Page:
The Treatment of Monuments

Alan Gilbert


Paperback, 98 p.



The Treatment of Monuments by Alan Gilbert collects four long poems written in different styles. The first, “Relative Heat Index,” is a serial poem reflecting on the climate of war; the second, “More Morphine,” consists of dense, extended stanzas written in long lines that attempt to capture the material and virtual oversaturation of contemporary commodity culture; the third, “Pretty Words Made a Fool Out of Me,” is a twisting poem in short tercets that reveal the grotesque and the absurd lodged within everyday life; and the fourth, “Bye-Bye, Big Wow,” contains twelve interrelated poems written in a more intimate and confessional voice. The book as a whole is intended to present an unvarnished view of recent U.S. politics and culture as filtered through the media, social experience, and autobiography.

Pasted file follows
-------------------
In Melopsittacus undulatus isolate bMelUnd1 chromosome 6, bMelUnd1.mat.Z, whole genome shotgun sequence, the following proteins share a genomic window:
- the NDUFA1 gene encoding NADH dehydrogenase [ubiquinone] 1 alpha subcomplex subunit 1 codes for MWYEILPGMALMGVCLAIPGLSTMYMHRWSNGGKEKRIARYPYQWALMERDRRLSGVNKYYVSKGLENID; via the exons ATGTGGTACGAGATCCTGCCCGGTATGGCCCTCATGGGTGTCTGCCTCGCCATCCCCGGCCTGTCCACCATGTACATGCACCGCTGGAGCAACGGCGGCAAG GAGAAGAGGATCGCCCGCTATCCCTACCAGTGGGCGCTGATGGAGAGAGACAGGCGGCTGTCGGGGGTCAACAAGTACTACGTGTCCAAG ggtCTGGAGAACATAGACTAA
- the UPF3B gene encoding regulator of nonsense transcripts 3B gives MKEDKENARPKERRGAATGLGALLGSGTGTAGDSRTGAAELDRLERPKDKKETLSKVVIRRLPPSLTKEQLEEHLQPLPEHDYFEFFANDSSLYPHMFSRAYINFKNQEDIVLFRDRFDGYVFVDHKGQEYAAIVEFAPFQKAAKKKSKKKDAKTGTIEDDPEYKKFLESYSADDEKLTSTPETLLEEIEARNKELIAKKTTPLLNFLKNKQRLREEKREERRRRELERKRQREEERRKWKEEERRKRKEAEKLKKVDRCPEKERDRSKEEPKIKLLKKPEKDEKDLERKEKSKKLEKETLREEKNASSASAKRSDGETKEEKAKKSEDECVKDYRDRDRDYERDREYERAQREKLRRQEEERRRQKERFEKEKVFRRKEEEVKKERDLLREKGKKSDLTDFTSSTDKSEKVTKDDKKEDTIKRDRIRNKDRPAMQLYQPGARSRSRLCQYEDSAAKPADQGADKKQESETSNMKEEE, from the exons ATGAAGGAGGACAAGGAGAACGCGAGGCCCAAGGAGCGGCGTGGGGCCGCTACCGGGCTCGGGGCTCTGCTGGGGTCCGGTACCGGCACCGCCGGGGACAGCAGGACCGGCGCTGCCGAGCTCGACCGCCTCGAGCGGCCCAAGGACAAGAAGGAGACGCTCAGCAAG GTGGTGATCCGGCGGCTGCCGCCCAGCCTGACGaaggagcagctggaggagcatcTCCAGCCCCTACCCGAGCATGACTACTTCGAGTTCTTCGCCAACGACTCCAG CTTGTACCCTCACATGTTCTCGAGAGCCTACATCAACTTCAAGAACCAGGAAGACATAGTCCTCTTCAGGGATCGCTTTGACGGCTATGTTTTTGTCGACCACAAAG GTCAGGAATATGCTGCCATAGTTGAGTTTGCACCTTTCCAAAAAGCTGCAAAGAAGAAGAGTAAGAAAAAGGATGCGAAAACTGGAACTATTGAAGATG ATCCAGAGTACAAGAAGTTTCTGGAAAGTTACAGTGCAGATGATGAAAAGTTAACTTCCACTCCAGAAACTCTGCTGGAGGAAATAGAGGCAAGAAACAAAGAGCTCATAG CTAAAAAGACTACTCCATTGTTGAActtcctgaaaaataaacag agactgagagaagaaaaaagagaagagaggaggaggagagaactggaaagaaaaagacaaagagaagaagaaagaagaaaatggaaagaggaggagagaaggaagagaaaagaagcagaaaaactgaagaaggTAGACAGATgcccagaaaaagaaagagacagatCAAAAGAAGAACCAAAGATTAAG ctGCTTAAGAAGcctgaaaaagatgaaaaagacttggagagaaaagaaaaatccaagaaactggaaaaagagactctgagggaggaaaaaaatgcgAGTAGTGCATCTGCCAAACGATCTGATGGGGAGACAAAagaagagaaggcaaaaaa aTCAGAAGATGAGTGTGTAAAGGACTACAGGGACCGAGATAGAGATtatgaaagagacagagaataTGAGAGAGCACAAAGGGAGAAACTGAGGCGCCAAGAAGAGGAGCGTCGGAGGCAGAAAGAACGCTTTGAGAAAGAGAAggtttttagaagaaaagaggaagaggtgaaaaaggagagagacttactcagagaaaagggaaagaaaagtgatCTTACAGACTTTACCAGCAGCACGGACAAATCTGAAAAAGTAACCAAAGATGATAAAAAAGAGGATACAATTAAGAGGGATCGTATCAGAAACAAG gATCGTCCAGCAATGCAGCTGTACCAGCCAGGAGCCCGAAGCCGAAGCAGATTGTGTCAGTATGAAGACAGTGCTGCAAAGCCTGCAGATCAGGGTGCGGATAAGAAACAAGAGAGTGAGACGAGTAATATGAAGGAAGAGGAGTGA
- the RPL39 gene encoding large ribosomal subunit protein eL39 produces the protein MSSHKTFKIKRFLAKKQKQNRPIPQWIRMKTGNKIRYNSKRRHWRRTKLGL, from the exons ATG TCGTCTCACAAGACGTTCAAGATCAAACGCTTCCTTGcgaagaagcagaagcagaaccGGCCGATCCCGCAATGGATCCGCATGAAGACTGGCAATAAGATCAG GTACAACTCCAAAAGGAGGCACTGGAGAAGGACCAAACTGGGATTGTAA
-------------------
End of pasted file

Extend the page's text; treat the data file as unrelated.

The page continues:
“Alan Gilbert’s The Treatment of Monuments raises a faux-stone memorial to an empire that never was and airbrushes it with beautiful graffiti. It triumphantly renders the score writ in the EKG of worldwide collapse. Ambivalent visionaries are wriggling out of the rubble; edifices as obstinately obsolete as the wreckage itself fill their pages.” —Ben Doller

Alan Gilbert is the author of the poetry book, Late in the Antenna Fields (Futurepoem), and a collection of essays and reviews entitled Another Future: Poetry and Art in a Postmodern Twilight (Wesleyan University Press). He lives in Brooklyn.